In my continuing effort to help couples learn how to fight more fairly with one another, I have another fight rule for you today. You can view the previous ones here. The next one is:
Couple’s Fight Rule #3: No Reloading Discarded Weapons
Here’s how this one goes down: a spouse does something to upset his or her significant other. That spouse forgives them for what the partner did. Then two days later, another situation comes up, and that weapon that has been laid down is picked back up again as ammo.
Husband: “I’m sorry I said you were being negative like your mother.”
Wife: “I forgive you. I know you didn’t mean it.”
(Two days later)
Husband: “I don’t understand why you are so upset today with me. What did I do?”
Wife: “Maybe you should ask my mother since I am just like her!”
(Note: this conversation did not come from the Agnew household, repeat, not from the Agnew household, but came across in some counseling a few months ago).
God’s Word talks about forgiveness so much. Jesus told us to forgive or we might be in danger of our own forgiveness (Matt. 6:15-16). The Bible commands that as far as it depends on you, live at peace will all men (Rom. 12:18). We should forgive each other because we have been forgiven of so much (Col. 3:13).
In fact, a great test to even see if loving your spouse is to go to 1 Corinthians 13 (the love chapter) and do a self-assessment. Every time the word “love” is used, replace that word for your name, and see if that could be said of you (“Travis is patient, Travis is kind, Travis is not jealous…). One of those would read, “Travis keeps no record of wrongs (1 Cor. 13:5). One of the definitions of love is forgiveness!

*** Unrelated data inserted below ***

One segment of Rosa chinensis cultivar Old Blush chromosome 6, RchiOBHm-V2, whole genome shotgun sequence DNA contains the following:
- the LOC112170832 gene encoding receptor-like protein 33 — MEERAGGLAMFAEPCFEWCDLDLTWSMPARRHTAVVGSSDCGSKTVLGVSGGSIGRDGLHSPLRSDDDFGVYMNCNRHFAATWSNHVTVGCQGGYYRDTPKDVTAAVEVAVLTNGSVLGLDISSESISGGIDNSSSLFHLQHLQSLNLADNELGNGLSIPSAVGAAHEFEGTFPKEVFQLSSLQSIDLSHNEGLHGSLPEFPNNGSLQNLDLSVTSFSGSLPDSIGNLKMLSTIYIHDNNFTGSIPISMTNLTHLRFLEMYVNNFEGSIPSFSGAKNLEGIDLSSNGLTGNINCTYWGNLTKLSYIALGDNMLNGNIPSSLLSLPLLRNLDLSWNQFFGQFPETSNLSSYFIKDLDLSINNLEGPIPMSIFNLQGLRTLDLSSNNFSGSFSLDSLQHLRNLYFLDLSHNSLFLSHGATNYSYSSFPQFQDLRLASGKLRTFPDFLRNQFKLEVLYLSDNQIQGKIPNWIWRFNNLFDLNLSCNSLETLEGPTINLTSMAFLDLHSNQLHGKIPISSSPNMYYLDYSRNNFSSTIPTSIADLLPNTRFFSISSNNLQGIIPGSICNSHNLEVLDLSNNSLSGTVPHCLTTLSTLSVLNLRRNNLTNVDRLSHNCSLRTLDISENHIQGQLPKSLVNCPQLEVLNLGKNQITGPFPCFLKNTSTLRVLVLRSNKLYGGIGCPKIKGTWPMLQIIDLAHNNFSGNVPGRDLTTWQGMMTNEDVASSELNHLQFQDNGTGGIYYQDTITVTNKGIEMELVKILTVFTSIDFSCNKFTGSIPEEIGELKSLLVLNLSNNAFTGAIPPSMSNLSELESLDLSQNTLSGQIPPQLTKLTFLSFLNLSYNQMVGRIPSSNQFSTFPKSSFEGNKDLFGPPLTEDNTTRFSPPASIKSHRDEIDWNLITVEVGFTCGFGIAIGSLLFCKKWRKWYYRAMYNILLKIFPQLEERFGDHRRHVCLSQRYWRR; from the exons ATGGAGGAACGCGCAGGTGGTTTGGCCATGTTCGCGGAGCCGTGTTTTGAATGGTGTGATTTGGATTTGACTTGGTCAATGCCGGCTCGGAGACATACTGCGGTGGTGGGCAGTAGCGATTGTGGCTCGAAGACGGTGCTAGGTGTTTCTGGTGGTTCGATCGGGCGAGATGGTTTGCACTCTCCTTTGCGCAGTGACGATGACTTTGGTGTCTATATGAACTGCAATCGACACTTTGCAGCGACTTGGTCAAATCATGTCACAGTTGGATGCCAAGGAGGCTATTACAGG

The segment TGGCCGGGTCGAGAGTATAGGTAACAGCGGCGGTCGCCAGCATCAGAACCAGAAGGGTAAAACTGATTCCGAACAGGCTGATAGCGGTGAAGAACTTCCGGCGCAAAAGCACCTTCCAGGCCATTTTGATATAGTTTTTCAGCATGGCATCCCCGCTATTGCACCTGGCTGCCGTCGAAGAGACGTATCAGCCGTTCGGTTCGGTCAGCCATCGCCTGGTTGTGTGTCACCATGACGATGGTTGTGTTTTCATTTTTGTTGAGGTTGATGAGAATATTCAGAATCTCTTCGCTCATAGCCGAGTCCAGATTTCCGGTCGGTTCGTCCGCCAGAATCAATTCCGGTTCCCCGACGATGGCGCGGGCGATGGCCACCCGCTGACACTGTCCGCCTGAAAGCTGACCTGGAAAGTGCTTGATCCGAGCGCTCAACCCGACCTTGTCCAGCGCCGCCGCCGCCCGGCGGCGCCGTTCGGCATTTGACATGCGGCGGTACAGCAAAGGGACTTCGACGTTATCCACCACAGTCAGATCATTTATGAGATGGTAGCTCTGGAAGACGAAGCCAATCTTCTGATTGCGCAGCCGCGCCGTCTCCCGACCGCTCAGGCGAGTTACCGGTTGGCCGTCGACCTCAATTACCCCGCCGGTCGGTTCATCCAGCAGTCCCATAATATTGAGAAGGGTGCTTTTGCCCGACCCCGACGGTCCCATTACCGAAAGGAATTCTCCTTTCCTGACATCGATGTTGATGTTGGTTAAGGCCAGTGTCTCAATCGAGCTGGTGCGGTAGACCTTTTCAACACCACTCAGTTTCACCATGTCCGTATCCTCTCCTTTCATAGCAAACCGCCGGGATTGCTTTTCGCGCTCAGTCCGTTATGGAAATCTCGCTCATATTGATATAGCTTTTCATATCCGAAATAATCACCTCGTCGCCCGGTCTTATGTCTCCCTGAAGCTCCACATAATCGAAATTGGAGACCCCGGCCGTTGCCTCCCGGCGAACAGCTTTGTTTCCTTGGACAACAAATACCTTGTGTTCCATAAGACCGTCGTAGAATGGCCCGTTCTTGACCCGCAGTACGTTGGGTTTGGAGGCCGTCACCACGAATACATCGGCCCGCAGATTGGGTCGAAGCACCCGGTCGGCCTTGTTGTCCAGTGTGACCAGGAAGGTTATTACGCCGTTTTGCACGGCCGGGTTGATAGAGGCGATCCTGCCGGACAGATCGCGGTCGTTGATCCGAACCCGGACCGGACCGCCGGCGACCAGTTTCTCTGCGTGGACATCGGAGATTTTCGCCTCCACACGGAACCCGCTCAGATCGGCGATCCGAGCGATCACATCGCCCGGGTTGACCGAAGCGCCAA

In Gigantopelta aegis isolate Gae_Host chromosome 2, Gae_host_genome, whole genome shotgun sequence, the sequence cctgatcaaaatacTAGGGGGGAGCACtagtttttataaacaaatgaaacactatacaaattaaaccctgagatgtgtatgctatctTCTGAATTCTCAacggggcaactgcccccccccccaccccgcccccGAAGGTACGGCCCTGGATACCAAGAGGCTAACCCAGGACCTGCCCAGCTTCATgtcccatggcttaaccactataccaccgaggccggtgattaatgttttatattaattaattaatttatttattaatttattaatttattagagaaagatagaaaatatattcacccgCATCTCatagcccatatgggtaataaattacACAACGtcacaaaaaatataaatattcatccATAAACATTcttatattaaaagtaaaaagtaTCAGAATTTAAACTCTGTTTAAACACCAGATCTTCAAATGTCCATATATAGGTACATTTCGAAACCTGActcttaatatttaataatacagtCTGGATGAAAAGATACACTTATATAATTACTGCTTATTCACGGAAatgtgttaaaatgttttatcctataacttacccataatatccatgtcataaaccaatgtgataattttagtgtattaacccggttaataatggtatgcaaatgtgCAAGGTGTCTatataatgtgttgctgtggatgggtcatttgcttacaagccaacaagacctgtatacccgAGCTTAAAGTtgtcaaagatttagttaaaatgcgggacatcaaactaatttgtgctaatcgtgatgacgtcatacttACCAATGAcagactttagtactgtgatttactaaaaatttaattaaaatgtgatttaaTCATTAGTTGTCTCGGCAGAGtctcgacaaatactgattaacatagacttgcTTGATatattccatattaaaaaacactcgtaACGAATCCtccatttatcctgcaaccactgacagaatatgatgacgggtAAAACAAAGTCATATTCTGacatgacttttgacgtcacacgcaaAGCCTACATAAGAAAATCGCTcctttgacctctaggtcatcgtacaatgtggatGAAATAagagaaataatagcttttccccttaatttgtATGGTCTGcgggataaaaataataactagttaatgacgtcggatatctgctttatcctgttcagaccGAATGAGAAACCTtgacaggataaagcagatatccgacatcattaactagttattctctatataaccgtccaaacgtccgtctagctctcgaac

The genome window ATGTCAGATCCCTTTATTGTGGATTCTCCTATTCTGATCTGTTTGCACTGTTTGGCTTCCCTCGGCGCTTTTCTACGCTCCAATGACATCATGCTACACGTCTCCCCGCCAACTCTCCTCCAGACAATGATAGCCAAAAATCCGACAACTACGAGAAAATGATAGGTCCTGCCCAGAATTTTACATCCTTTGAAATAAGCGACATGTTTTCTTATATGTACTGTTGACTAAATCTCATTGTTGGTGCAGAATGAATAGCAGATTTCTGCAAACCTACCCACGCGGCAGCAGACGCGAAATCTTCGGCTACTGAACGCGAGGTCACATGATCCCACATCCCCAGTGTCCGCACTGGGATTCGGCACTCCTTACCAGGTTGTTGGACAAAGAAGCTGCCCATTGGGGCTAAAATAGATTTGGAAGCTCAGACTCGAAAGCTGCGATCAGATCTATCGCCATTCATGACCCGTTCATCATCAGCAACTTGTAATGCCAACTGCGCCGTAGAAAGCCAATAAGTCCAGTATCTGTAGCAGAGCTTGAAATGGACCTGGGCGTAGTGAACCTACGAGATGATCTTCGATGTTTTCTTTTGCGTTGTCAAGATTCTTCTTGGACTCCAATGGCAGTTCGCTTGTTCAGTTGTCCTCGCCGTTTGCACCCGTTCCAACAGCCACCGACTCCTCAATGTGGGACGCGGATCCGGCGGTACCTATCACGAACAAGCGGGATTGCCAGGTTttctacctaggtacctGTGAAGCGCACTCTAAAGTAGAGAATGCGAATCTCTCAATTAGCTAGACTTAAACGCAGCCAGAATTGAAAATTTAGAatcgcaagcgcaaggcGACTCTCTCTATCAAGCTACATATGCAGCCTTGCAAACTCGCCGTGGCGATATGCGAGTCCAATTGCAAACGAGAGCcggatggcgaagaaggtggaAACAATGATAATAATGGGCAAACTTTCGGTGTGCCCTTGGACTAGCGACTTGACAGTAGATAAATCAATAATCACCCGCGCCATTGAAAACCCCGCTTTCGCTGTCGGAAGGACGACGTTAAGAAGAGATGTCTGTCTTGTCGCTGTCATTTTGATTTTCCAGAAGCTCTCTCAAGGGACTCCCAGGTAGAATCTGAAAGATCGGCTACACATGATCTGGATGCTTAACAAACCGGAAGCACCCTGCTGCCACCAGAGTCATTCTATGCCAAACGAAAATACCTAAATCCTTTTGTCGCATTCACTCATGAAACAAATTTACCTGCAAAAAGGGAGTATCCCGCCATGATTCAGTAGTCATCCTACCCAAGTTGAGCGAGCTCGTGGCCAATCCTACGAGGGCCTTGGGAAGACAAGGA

In our house, we have this rule: if you’ve forgiven someone of something, it can never ever be brought back up again to rub it into someone’s face, to hurt back, or to hold it over someone’s head. Once you have truly forgiven someone for something, that will be the last time it is ever brought up.
Another story in the Bible about constant forgiveness was concerning David and King Saul. When David’s popularity rose, Saul became very jealous of him and tried to kill him twice be throwing a spear at him. You know the funny thing about throwing a spear at someone and missing? They now have the spear! They have the weapon that you used and you are defenseless!
Don’t you see how this works in relationships? When someone hurts you, the spear is now in your hands. The thrower is now defenseless, and you have a chance to hurt them back with the same type of thing they hurt you with. But forgiveness is laying down the spear. Forgiveness is never picking up a weapon to hurt someone that you promised you let go.
I see couple after couple, who because they can’t forgive, keep throwing the same spears back at each other. And the tragic thing is, each time they have been thrown at, they throw back harder and harder. Each incident gets more severe. Every argument is carried over from the last. Every disagreement is seen in light of the incidents in the past. And it wouldn’t have to happen.
You just need to learn truly to forgive. And never ever, pickup a weapon that has been laid down.